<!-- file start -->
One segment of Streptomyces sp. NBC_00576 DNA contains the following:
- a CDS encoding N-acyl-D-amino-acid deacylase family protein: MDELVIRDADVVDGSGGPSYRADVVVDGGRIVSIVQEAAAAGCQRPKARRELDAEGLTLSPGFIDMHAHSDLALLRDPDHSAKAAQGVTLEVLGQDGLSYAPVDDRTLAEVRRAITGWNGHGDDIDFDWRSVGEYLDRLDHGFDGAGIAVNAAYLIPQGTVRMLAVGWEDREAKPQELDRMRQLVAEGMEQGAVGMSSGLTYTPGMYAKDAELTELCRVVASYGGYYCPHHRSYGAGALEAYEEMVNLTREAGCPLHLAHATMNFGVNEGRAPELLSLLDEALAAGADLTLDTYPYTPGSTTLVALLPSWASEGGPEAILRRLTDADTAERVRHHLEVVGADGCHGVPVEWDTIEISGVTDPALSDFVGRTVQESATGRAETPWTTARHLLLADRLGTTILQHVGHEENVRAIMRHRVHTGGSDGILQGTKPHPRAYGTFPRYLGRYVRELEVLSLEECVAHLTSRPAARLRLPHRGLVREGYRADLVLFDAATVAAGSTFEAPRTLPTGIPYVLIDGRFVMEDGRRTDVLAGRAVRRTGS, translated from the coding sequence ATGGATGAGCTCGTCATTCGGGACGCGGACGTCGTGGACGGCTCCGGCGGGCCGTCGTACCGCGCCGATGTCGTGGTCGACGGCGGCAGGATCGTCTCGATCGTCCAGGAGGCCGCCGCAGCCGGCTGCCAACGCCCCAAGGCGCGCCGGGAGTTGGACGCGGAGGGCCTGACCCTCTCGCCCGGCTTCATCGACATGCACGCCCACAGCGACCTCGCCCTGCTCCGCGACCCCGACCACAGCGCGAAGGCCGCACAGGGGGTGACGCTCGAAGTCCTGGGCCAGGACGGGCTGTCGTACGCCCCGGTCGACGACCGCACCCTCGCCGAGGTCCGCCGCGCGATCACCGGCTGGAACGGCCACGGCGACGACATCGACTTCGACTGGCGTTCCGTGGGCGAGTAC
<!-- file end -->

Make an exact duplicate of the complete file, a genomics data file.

One segment of Streptomyces sp. NBC_00576 DNA contains the following:
- a CDS encoding N-acyl-D-amino-acid deacylase family protein: MDELVIRDADVVDGSGGPSYRADVVVDGGRIVSIVQEAAAAGCQRPKARRELDAEGLTLSPGFIDMHAHSDLALLRDPDHSAKAAQGVTLEVLGQDGLSYAPVDDRTLAEVRRAITGWNGHGDDIDFDWRSVGEYLDRLDHGFDGAGIAVNAAYLIPQGTVRMLAVGWEDREAKPQELDRMRQLVAEGMEQGAVGMSSGLTYTPGMYAKDAELTELCRVVASYGGYYCPHHRSYGAGALEAYEEMVNLTREAGCPLHLAHATMNFGVNEGRAPELLSLLDEALAAGADLTLDTYPYTPGSTTLVALLPSWASEGGPEAILRRLTDADTAERVRHHLEVVGADGCHGVPVEWDTIEISGVTDPALSDFVGRTVQESATGRAETPWTTARHLLLADRLGTTILQHVGHEENVRAIMRHRVHTGGSDGILQGTKPHPRAYGTFPRYLGRYVRELEVLSLEECVAHLTSRPAARLRLPHRGLVREGYRADLVLFDAATVAAGSTFEAPRTLPTGIPYVLIDGRFVMEDGRRTDVLAGRAVRRTGS, translated from the coding sequence ATGGATGAGCTCGTCATTCGGGACGCGGACGTCGTGGACGGCTCCGGCGGGCCGTCGTACCGCGCCGATGTCGTGGTCGACGGCGGCAGGATCGTCTCGATCGTCCAGGAGGCCGCCGCAGCCGGCTGCCAACGCCCCAAGGCGCGCCGGGAGTTGGACGCGGAGGGCCTGACCCTCTCGCCCGGCTTCATCGACATGCACGCCCACAGCGACCTCGCCCTGCTCCGCGACCCCGACCACAGCGCGAAGGCCGCACAGGGGGTGACGCTCGAAGTCCTGGGCCAGGACGGGCTGTCGTACGCCCCGGTCGACGACCGCACCCTCGCCGAGGTCCGCCGCGCGATCACCGGCTGGAACGGCCACGGCGACGACATCGACTTCGACTGGCGTTCCGTGGGCGAGTAC